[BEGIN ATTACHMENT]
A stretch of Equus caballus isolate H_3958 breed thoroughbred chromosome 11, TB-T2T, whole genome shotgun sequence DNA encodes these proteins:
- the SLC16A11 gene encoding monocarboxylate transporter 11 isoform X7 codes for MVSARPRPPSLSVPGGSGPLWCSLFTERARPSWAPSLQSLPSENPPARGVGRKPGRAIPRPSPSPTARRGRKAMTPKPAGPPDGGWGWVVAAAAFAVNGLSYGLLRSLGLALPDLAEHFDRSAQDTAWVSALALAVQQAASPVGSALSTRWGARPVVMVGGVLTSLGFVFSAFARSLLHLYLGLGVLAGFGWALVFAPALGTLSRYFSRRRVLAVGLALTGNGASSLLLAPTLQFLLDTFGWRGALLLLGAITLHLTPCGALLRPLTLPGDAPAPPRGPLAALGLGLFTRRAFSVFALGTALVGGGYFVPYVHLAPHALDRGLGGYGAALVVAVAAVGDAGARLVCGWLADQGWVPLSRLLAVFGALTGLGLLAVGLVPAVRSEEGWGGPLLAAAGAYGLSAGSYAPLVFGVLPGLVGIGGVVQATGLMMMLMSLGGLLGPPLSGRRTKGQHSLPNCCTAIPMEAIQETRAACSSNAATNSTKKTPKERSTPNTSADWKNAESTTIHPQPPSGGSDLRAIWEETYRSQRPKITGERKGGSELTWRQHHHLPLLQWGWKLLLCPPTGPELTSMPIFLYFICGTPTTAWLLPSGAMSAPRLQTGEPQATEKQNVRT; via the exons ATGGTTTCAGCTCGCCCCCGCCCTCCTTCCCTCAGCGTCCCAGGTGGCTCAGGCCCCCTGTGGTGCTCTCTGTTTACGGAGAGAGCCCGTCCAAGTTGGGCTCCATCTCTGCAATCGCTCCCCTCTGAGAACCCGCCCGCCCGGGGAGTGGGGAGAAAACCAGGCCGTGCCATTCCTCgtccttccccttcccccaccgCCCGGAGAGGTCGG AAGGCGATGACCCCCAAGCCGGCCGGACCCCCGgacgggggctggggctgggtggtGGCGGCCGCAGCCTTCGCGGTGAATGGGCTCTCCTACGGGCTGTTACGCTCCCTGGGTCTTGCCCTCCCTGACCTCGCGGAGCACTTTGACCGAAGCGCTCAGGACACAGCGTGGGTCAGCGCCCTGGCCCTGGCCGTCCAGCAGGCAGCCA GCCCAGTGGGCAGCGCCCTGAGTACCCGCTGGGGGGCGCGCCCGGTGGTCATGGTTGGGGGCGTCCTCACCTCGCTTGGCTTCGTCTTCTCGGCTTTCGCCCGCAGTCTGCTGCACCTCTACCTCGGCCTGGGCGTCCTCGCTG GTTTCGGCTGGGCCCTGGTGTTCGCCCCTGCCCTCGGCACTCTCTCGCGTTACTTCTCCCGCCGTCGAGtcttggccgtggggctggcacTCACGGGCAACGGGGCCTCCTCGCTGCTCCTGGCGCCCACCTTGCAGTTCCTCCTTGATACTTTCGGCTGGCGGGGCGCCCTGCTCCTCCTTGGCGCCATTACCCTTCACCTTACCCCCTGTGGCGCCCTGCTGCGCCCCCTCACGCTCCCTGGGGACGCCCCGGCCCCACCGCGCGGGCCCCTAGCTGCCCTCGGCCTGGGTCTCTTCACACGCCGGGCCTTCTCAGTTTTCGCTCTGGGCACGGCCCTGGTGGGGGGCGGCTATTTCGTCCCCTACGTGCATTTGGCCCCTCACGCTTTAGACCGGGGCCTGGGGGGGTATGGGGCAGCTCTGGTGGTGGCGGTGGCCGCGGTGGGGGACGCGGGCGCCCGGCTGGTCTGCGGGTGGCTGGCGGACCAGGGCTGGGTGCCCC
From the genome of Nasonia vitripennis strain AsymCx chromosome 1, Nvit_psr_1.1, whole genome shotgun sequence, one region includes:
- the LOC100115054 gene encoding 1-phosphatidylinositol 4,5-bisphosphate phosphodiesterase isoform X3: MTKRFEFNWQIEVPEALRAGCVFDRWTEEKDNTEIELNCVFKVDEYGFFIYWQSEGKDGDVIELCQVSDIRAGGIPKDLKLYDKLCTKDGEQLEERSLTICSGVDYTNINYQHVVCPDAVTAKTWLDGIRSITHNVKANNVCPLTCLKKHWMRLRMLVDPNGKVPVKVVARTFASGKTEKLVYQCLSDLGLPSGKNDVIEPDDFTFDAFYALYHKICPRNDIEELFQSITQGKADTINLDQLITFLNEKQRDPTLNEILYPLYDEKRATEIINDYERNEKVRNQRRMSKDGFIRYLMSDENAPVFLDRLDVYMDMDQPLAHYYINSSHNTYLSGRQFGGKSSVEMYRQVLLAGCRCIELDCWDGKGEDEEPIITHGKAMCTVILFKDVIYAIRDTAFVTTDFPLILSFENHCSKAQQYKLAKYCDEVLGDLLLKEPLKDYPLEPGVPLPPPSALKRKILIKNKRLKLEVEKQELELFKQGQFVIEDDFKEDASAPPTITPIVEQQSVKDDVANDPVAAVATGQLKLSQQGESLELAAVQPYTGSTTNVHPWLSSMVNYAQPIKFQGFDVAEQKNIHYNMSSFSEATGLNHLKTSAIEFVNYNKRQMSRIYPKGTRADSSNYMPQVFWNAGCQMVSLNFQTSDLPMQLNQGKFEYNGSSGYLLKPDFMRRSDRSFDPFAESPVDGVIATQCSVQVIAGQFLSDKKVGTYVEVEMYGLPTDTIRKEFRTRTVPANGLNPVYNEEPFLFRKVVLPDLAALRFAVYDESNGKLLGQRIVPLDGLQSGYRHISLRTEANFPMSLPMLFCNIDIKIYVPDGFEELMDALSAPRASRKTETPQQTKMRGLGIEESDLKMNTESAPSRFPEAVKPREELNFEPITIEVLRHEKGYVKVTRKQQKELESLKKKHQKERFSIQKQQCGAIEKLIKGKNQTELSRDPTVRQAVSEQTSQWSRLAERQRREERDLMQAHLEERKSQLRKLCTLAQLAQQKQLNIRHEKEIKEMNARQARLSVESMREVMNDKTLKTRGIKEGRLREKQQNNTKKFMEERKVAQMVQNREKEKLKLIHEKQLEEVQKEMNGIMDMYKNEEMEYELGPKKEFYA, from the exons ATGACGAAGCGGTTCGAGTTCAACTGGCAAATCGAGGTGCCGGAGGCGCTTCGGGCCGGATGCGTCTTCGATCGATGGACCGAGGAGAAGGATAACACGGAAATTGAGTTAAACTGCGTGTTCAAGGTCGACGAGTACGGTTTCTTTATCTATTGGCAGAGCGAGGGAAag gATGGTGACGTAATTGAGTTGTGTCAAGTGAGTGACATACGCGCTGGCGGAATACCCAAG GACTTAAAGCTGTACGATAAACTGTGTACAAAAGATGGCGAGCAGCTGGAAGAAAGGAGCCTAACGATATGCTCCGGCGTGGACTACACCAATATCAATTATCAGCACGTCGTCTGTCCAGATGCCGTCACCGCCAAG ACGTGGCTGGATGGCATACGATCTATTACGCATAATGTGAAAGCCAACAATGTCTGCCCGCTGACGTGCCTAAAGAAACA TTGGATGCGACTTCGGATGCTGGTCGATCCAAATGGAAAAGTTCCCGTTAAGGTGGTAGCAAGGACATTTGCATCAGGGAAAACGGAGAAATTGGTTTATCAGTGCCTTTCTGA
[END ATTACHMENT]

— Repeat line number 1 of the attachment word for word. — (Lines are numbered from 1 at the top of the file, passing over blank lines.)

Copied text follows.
A stretch of Equus caballus isolate H_3958 breed thoroughbred chromosome 11, TB-T2T, whole genome shotgun sequence DNA encodes these proteins: